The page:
Augmented reality is gaining considerable traction in spine surgery. The AR system that is commercially available allows for pedicle screw placement in the spine. It provides a heads-up retina display with 3D imaging of the spine (with skin intact), as well as conventional 2D navigation images. The headset has a built-in surgical tracking system, which eliminates any line of site issues or the need to look away from the surgical field associated with traditional 2D navigation systems. At Rush, we performed cadaveric validation of the system for percutaneous placement of thoracolumbar pedicle screws and reported accuracy rates of 100% and 98.2% in the lumbosacral and thoracic spine, respectively, with less than 2-mm deviation of the screw tip from the planned trajectories.

Frank M. Phillips, MD
Frank M. Phillips

I have used this system in my practice for more than 1 year since initial commercialization. The system has been particularly helpful in placing minimally invasive (percutaneous) pedicle screws, greatly enhancing surgical efficiency with significantly reduced surgical times while allowing for precise screw placement. The efficiencies provided by the system are particularly advantageous in open multilevel thoracolumbar deformity surgical constructs. The technology and its applications are quickly evolving. I anticipate in the near future using AR to guide bony decompression, interbody fusion and spinal osteotomies.

Frank M. Phillips, MD, is the Ronald DeWald Endowed Professor of Spinal Deformities and director of the division of spine surgery at Rush University Medical Center.


Growing AR interest, utilization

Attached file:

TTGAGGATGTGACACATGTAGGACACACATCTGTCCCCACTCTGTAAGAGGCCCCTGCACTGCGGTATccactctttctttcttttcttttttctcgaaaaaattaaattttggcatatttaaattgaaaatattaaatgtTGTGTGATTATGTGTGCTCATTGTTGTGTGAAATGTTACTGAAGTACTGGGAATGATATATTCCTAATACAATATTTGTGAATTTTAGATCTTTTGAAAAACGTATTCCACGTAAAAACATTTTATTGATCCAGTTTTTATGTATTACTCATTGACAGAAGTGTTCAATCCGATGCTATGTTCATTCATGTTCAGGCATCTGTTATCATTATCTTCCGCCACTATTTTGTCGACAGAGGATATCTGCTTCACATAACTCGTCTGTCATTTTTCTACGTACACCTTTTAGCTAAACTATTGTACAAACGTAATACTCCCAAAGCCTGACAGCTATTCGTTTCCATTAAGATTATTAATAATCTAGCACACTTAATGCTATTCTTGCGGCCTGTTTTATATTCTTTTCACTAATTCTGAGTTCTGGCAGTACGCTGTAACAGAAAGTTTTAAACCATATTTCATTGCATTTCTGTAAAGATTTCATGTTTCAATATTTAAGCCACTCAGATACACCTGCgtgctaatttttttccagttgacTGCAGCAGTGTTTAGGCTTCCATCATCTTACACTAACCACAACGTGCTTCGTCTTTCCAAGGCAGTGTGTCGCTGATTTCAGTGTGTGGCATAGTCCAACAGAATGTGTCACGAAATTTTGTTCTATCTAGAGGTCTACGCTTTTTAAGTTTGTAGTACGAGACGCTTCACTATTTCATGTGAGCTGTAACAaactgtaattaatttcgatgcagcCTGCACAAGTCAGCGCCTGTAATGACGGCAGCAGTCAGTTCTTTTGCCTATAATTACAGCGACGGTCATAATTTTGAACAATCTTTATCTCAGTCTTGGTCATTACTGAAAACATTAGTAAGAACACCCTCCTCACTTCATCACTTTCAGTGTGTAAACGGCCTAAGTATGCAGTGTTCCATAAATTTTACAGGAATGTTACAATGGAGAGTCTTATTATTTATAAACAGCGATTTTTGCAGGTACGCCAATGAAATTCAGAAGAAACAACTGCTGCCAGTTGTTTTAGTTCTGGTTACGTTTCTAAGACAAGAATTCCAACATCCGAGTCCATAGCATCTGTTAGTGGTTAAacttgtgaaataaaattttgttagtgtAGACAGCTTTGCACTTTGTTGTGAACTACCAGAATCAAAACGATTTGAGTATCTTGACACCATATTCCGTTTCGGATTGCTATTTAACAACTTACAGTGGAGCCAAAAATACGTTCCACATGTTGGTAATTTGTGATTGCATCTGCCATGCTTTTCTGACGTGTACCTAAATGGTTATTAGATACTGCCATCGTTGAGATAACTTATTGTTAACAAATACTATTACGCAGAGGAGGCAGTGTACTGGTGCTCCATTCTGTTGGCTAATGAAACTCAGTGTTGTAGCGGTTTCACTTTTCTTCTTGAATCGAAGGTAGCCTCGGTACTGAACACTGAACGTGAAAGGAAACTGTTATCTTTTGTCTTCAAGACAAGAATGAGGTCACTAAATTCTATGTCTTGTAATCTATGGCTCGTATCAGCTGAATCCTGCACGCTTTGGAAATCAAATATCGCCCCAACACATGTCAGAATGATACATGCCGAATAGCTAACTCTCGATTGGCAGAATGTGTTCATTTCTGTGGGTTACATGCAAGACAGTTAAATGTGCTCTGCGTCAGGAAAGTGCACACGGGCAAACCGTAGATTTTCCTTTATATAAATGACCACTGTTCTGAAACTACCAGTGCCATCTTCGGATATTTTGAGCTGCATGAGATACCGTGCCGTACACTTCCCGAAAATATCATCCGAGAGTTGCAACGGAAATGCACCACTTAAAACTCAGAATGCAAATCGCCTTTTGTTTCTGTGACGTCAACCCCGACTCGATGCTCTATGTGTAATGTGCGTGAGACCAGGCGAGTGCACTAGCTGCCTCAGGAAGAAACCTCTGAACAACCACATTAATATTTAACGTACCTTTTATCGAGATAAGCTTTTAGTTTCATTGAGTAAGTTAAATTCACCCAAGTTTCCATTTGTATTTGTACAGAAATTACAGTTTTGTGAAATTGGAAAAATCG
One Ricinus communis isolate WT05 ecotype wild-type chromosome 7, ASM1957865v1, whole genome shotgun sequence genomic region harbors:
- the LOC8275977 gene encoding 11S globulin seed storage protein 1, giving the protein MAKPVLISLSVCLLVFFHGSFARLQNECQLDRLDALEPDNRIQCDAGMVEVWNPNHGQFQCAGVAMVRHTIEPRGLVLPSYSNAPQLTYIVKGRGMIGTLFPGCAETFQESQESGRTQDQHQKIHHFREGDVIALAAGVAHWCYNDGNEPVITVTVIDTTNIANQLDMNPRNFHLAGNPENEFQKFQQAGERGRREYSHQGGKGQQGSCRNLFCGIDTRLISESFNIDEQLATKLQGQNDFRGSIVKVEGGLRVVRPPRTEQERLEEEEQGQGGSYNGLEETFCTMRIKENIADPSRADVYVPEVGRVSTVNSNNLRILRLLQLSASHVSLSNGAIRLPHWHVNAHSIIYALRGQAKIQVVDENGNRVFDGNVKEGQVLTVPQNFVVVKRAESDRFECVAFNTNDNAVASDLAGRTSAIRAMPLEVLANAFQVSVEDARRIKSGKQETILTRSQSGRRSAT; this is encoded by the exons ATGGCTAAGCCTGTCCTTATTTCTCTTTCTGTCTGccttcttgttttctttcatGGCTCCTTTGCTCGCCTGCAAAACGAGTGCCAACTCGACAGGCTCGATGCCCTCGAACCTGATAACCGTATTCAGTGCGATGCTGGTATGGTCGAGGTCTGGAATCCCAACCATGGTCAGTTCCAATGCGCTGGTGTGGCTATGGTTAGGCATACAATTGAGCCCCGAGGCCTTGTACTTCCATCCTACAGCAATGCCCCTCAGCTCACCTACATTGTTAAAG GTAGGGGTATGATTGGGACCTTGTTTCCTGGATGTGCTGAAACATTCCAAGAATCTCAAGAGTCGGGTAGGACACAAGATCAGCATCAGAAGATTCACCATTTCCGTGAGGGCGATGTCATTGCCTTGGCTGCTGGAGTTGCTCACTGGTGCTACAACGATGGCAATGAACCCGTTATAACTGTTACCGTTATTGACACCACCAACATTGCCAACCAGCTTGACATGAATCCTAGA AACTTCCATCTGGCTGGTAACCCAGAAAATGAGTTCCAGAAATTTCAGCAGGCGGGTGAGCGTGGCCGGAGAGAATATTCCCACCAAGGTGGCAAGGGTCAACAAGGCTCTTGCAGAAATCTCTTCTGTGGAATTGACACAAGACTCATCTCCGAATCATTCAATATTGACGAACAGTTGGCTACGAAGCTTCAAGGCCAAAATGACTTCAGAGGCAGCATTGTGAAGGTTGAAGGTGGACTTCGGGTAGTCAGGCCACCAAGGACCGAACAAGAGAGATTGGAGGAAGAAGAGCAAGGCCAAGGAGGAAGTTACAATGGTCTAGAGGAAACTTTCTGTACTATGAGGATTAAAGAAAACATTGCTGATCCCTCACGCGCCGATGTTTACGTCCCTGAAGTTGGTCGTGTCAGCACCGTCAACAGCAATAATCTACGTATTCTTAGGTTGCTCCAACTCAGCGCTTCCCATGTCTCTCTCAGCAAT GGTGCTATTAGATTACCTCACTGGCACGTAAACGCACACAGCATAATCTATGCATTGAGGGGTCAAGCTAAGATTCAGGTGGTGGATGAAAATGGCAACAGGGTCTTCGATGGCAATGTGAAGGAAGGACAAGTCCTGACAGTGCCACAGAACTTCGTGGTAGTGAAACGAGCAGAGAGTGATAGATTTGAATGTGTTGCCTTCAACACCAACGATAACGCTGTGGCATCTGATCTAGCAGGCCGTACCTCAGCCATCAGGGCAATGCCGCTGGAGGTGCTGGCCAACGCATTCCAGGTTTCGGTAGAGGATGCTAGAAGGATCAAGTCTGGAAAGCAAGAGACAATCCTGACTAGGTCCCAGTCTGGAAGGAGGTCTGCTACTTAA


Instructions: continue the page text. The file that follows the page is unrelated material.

Augmented reality is indeed ready for prime time. During the past 2 decades, AR has emerged as a useful tool in orthopedic surgery utilizing a fusion of real-time imaging via a computer-generated 2D or 3D projection in an actual surgical environment. Between 2001 and 2015, there were 378 PubMed searchable articles on AR in surgery compared with 1,014 articles between 2016 and 2021, demonstrating remarkable growth in interest and utilization.

David E. Hartigan, MD
David E. Hartigan
Daniel J. Liechti, MD
Daniel J. Liechti

AR is likely to become more prevalent in orthopedic surgery as computer and imaging use continues to increase. In resident education, a virtual interactive presence rather than an attending physician being present in the room was shown to be safe with an improved educational experience and similar operating times in shoulder arthroscopy, as well as shoulder arthroplasty.

In certain circumstances, AR may improve both accuracy and safety for experienced surgeons. Fracture fixation with the use of AR via a camera-augmented mobile C-arm device reduced radiation exposure by 46% on average without increasing operative times. Similar technology is now being investigated in preclinical studies to determine accurate intraoperative mechanical alignment, which can be used in both total knee arthroplasty and osteotomy surgery. The possible utilities are exciting and far reaching

AR is an expanding tool that allows orthopedic surgeons to better understand, visualize, learn and treat difficult problems. It is prime time and only going to grow within orthopedics in the future.

David E. Hartigan, MD, is an assistant professor and Daniel J. Liechti, MD, is a sports medicine fellow at Twin Cities Orthopedics in Minnesota.